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Projects: Projects for Investigator
Reference Number EP/G022674/1
Title Friction Joining - Low Energy Manufacturing for Hybrid Structures in Fuel Efficient Transport Applications
Status Completed
Energy Categories Energy Efficiency(Transport) 20%;
Energy Efficiency(Industry) 80%;
Research Types Basic and strategic applied research 100%
Science and Technology Fields PHYSICAL SCIENCES AND MATHEMATICS (Metallurgy and Materials) 100%
UKERC Cross Cutting Characterisation Not Cross-cutting 100%
Principal Investigator Dr H R Shercliff
No email address given
University of Cambridge
Award Type Standard
Funding Source EPSRC
Start Date 01 April 2009
End Date 31 March 2012
Duration 36 months
Total Grant Value £183,316
Industrial Sectors Transport Systems and Vehicles
Region East of England
Programme Materials, Mechanical and Medical Engineering
Investigators Principal Investigator Dr H R Shercliff , Engineering, University of Cambridge (100.000%)
Web Site
Objectives Linked to grant EP/G022402/1
Abstract There are clear drivers in the transport industry towards lower fuel consumption and CO2 emissions through the introduction of designs involving combinations of different material classes, such as steel, titanium, magnesium and aluminium alloys, metal sheet and castings, and laminates in more efficient hybrid structures. The future direction of the transport industry will thus undoubtedly be based on multi-material solutions. This shift in design philosophy is already past the embryonic stage,with the introduction of aluminium front end steel body shells (BMW 5 series) and the integration of aluminium sheet and magnesium high pressure die castings in aluminium car bodies (e.g. Jaguar XK).Such material combinations are currently joined by fasteners, which are expensive and inefficient, asthey are very difficult to weld by conventional technologies like electrical resistance spot, MIG arc, and laser welding. New advanced solid state friction based welding techniques can potentiallyovercome many of the issues associated with joining dissimilar material combinations, as they lower the overall heat input and do not melt the materials. This greatly reduces the tendency for poor bondstrengths, due to interfacial reaction and solidification cracking, as well as damage to thermally sensitive materials like laminates and aluminium alloys used in automotive bodies, which are designed to harden during paint baking. Friction joining techniques are also far more efficient, resulting in energy savings of > 90% relative to resistance spot and laser welding, are more robust processes,and can be readily used in combination with adhesive bonding.This project, in close collaboration with industry (e.g. Jaguar - Land Rover, Airbus, Corus, Meridian, Novelis, TWI, Sonobond) will investigate materials and process issues associated with optimising friction joining of hybrid, more mass efficient structures, focusing on; Friction Stir, Friction Stir Spot, and High Power Ultrasonic Spot welding. The work will be underpinned by novel approaches to developing models of these exciting new processes and detailed analysis and modelling of key material interactions, such as interfacial bonding / reaction and weld microstructure formation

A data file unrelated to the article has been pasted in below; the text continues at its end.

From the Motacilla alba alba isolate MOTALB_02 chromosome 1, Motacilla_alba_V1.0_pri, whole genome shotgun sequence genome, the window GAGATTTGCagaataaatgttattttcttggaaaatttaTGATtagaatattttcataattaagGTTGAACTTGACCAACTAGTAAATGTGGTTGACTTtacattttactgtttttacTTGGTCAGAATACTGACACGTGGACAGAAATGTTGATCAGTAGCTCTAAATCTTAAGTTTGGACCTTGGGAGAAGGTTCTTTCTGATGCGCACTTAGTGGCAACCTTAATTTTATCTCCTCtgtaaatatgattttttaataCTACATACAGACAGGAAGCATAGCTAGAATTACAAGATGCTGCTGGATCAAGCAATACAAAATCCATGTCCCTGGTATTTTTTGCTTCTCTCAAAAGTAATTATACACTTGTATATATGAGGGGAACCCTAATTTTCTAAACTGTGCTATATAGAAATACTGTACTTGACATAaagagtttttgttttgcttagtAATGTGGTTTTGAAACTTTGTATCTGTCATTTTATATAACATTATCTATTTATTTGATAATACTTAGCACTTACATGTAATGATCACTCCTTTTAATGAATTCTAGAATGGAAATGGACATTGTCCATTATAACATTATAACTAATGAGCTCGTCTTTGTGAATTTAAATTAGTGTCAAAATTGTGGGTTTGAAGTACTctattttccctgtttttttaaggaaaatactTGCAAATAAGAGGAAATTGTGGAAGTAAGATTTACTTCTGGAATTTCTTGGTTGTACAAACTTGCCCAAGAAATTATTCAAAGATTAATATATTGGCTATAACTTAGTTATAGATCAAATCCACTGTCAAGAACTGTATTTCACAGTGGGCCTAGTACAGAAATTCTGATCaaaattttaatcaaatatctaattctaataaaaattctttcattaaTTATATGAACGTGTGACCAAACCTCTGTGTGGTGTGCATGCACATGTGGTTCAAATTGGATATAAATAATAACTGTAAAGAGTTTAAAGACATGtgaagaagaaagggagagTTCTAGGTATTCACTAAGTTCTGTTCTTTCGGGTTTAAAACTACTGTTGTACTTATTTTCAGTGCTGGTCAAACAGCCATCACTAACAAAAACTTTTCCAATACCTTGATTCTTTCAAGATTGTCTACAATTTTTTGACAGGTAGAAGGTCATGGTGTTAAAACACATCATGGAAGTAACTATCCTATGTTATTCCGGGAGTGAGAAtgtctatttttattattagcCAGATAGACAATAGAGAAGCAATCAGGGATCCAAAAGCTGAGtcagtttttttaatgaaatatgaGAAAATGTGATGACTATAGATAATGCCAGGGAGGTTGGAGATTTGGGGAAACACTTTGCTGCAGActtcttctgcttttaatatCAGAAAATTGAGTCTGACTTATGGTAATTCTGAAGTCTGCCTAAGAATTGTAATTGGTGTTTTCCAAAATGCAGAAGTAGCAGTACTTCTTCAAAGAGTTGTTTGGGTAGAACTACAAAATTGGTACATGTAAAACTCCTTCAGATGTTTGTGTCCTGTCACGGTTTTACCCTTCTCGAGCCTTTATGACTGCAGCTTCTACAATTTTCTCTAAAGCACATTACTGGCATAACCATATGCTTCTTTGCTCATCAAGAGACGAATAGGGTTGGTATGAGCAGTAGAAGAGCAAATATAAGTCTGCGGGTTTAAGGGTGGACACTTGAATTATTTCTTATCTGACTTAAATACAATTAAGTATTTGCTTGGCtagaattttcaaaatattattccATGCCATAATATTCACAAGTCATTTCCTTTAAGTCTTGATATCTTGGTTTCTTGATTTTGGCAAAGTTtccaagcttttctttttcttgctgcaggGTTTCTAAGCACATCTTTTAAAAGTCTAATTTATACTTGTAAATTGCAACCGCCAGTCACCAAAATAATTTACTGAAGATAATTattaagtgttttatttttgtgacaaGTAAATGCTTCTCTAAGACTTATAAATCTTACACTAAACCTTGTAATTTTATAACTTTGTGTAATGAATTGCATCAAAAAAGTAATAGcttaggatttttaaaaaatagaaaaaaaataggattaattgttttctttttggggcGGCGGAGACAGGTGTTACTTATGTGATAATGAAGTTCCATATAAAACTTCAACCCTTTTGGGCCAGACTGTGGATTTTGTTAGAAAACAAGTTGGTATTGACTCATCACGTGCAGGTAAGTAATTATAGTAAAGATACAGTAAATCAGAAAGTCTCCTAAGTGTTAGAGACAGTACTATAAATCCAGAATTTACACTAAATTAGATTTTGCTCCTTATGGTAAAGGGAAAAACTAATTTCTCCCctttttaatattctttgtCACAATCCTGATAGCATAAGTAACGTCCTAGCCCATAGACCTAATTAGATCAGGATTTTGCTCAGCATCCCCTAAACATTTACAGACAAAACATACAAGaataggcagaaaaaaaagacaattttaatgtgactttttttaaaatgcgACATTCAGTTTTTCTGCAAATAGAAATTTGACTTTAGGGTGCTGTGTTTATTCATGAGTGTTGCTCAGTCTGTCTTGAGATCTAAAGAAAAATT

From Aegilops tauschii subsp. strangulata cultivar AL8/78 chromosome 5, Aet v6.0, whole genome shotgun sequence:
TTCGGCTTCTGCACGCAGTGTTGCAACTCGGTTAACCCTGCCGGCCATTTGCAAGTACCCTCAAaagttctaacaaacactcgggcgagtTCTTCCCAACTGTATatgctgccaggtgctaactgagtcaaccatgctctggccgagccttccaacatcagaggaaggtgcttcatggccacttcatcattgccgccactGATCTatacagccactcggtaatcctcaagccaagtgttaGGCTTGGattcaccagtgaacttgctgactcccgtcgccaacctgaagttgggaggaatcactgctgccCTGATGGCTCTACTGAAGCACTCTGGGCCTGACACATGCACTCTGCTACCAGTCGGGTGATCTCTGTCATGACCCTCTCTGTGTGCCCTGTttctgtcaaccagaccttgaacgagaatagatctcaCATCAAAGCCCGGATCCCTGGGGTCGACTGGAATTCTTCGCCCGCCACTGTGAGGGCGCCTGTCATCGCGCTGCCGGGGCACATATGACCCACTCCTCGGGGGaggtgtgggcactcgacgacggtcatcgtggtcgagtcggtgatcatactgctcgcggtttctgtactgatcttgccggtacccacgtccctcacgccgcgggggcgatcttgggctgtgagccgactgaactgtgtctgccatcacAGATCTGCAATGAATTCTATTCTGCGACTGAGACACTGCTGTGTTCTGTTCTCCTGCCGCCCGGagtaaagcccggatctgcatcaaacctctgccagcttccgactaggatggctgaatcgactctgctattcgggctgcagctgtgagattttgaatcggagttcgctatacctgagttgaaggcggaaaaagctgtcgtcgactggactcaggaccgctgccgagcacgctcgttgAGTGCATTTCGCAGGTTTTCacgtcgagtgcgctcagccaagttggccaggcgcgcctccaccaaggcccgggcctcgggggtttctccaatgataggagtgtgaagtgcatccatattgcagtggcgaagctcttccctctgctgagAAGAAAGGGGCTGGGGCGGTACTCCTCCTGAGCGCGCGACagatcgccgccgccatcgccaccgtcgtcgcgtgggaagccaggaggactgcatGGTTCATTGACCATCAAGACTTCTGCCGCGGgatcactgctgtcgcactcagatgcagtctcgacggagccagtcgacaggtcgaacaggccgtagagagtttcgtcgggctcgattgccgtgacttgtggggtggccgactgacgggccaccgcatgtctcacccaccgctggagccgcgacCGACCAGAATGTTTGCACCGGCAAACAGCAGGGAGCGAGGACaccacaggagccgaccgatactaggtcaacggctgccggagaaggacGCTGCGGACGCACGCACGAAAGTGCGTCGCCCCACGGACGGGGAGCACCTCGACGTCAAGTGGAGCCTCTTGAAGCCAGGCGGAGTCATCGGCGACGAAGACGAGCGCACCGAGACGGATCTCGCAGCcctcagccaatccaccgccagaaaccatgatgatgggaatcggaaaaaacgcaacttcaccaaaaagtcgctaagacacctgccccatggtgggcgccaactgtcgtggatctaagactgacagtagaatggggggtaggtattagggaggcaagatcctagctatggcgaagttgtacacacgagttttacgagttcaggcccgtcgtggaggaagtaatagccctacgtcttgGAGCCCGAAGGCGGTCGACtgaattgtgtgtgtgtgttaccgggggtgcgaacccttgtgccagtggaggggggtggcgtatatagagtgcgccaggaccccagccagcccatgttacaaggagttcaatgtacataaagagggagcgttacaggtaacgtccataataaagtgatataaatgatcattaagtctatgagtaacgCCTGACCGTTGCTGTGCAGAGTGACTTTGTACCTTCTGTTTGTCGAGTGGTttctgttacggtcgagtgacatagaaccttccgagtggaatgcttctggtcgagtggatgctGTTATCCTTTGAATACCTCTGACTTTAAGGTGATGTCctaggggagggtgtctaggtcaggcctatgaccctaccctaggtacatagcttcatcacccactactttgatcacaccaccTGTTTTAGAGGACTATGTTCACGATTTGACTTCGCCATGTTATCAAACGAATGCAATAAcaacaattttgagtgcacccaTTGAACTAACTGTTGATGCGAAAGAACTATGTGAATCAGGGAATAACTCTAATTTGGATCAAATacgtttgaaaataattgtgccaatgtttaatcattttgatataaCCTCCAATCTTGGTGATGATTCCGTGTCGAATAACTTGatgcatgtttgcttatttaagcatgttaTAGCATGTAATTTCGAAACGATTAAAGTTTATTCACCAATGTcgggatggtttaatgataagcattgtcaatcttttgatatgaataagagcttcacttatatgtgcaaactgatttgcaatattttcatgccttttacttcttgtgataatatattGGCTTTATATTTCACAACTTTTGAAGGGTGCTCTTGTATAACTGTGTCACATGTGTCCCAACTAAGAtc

Publications (none)
Final Report (none)
Added to Database 04/12/08